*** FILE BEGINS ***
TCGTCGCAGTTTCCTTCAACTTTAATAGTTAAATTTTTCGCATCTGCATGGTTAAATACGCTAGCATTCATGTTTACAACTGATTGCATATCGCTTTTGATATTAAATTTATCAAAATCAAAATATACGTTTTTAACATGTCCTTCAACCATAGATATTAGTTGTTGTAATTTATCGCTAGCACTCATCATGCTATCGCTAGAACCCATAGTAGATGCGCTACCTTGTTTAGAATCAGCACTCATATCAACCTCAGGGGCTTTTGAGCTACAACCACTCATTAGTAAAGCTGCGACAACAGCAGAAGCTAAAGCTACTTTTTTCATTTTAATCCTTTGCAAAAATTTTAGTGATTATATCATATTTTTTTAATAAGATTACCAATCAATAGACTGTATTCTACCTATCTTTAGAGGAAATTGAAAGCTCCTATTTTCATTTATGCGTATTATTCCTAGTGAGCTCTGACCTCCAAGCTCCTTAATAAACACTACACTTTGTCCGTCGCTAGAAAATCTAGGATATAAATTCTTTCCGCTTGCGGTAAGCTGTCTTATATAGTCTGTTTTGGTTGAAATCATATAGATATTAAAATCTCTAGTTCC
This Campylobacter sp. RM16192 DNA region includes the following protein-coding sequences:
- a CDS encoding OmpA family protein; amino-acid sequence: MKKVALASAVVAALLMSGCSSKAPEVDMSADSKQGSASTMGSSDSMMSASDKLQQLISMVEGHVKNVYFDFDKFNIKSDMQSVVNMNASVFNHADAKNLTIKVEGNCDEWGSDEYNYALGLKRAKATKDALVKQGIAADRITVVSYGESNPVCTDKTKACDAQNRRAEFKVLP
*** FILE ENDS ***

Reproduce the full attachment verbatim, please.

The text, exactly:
TCGTCGCAGTTTCCTTCAACTTTAATAGTTAAATTTTTCGCATCTGCATGGTTAAATACGCTAGCATTCATGTTTACAACTGATTGCATATCGCTTTTGATATTAAATTTATCAAAATCAAAATATACGTTTTTAACATGTCCTTCAACCATAGATATTAGTTGTTGTAATTTATCGCTAGCACTCATCATGCTATCGCTAGAACCCATAGTAGATGCGCTACCTTGTTTAGAATCAGCACTCATATCAACCTCAGGGGCTTTTGAGCTACAACCACTCATTAGTAAAGCTGCGACAACAGCAGAAGCTAAAGCTACTTTTTTCATTTTAATCCTTTGCAAAAATTTTAGTGATTATATCATATTTTTTTAATAAGATTACCAATCAATAGACTGTATTCTACCTATCTTTAGAGGAAATTGAAAGCTCCTATTTTCATTTATGCGTATTATTCCTAGTGAGCTCTGACCTCCAAGCTCCTTAATAAACACTACACTTTGTCCGTCGCTAGAAAATCTAGGATATAAATTCTTTCCGCTTGCGGTAAGCTGTCTTATATAGTCTGTTTTGGTTGAAATCATATAGATATTAAAATCTCTAGTTCC
This Campylobacter sp. RM16192 DNA region includes the following protein-coding sequences:
- a CDS encoding OmpA family protein; amino-acid sequence: MKKVALASAVVAALLMSGCSSKAPEVDMSADSKQGSASTMGSSDSMMSASDKLQQLISMVEGHVKNVYFDFDKFNIKSDMQSVVNMNASVFNHADAKNLTIKVEGNCDEWGSDEYNYALGLKRAKATKDALVKQGIAADRITVVSYGESNPVCTDKTKACDAQNRRAEFKVLP